“Minds Wide Open” aired on the Discovery Channel in the U.S. and China in September. The film now available on Apple iTunes, Amazon Video and Google Play. In China, viewers can watch it on the IQIYI video platform. All proceeds from the sale or rental of the film on these platforms will be donated to patient causes highlighted in the film.


About the Tianqiao and Chrissy Chen Institute:


The Tianqiao and Chrissy Chen Institute (TCCI®) was founded in 2016 by Tianqiao Chen and his wife Chrissy Luo, the founders of Shanda Group, who committed US $1 billion to help advance fundamental brain research. With a US $115 million donation, TCCI® created the Tianqiao and Chrissy Chen Institute for Neuroscience at Caltech later that year. The couple has committed CNY 500 million to support TCCI’s work in China. In 2017, they created a strategic partnership with the Zhou Liangfu Medical Development Foundation and Huashan Hospital in Shanghai. In 2018, Shanghai Mental Health Center joined the partnership. Follow TCCI® news at www.ChenInstitute.org, on LinkedIn, or via Twitter @ChenInstitute.


Jason Reindorp
Head of Global Communications
E. Jason.Reindorp@cheninstitute.org
M.+1 (206) 225-1570


NOTE TO EDITOR: The following is a summary of the scientists, patients and topics covered in the film:



Seymour Benzer Professor of Biology; Tianqiao and Chrissy Chen Institute for Neuroscience Leadership Chair; Investigator, Howard Hughes Medical Institute; Director, Tianqiao and Chrissy Chen Institute for Neuroscience.

Caltech The importance of fundamental brain research.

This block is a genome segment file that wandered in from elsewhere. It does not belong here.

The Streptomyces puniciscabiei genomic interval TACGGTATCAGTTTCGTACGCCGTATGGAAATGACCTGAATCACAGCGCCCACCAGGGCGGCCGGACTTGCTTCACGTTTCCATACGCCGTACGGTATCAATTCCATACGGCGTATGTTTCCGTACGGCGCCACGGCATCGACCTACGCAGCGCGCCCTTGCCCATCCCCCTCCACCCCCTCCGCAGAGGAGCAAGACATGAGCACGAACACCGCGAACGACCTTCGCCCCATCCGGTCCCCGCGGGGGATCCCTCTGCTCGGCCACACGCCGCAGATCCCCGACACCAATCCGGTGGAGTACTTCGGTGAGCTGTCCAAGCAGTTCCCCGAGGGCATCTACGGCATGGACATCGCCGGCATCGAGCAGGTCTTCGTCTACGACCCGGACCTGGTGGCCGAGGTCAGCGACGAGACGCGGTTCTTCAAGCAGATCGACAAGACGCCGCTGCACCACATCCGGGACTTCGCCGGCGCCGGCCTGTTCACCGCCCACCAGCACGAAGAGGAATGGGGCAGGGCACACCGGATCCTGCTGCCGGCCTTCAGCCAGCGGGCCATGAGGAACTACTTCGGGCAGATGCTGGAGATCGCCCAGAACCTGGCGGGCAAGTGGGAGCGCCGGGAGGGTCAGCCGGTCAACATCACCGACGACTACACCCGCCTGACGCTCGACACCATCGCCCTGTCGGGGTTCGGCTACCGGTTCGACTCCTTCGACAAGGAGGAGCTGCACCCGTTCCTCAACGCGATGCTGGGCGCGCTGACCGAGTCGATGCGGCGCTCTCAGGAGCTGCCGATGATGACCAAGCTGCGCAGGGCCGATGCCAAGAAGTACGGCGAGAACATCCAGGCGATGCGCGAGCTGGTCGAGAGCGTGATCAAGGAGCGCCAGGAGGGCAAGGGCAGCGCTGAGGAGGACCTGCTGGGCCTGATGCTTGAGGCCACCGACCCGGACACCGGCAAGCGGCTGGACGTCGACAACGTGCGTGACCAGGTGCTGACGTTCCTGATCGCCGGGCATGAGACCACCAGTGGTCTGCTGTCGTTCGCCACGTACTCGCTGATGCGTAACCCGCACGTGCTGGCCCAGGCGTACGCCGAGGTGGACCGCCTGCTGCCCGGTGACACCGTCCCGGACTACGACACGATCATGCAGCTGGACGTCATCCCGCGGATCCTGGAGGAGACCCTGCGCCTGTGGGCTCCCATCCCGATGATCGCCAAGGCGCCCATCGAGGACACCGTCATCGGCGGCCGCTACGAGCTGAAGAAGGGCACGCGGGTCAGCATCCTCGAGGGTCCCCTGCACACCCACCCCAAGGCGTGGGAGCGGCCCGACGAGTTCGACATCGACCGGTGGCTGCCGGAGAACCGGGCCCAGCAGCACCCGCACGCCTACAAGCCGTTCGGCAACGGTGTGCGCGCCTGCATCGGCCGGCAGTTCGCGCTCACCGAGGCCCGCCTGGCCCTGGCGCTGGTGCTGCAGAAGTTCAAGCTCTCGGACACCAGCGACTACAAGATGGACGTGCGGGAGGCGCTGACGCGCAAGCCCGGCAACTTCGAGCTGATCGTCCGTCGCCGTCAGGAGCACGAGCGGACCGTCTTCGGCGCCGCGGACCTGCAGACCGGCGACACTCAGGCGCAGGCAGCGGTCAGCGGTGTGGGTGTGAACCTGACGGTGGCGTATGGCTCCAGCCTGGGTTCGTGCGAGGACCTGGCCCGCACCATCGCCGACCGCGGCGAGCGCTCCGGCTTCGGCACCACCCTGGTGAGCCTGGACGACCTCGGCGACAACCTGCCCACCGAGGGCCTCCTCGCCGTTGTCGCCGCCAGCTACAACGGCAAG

Professor of Bioengineering and of Psychiatry and Behavioral Sciences, D.H. Chen Professor

Stanford University How optogenetics is helping scientists understand the role of specific neurons in the brain.

Clinical Assistant Professor of Psychiatry and Behavioral Sciences.

Stanford University Next-gen transcranial magnetic stimulation, rapid-acting neuromodulation therapy for treatment-resistant depression

Chair of the Department of Psychiatry and Behavioral Sciences Katharine Dexter McCormick and Stanley McCormick Memorial Professor in the School of Medicine.

Stanford University


Exciting new ways to understand and treat mental disorders. The importance of young scientists.

Director, Department of Neurosurgery; Vice Chairman of Tianqiao and Chrissy Chen Institute (Shanghai).

Huashan Hospital


The importance of neurosurgical and clinical treatment/research.

Nathan Marsh Pusey Professor of Neurobiology and Chair of the Department of Neurobiology, Harvard Medical School; Co-Director, Harvard Brain Science Initiative, Harvard University

Harvard Medical School and

Harvard University

Understanding the mechanisms that control the development of the brain. (Rett Syndrome patient story: Chelsea Coenraads, with her mother Monica)

Professor of Biochemistry, Biophysics and Structural Biology

University of California, Berkeley The critical role of young scientists in the field.

Associate Professor of Cell & Developmental Biology


University of California, Berkeley The study of the molecular mechanisms underlying itch, touch and pain. (Eczema patient story: Lisa Choy)

Assistant Professor of Psychiatry and Behavioral Sciences


Stanford University


How studying living brain tissue, which has been derived in the lab from patients, can lead to better understanding of diseases such as autism and epilepsy. (Patient story: Violet Walters, with her mother Julie)

Principal of Jesus College, Oxford and Professorial Research Fellow in Computing Science, University of Oxford

 University of Oxford Next generation artificial Intelligence

President, Caltech

Sonja and William Davidow Presidential Chair

Professor of Physics

Caltech The impact of technology on the field and the urgency with which we need to act.

James G. Boswell Professor of Neuroscience; T&C Chen Brain-Machine Interface Center Leadership Chair; Director, T&C Brain-Machine Interface Center



Brain-machine interface and mind control of robotics. (Paralysis patient story: Eric Sorto)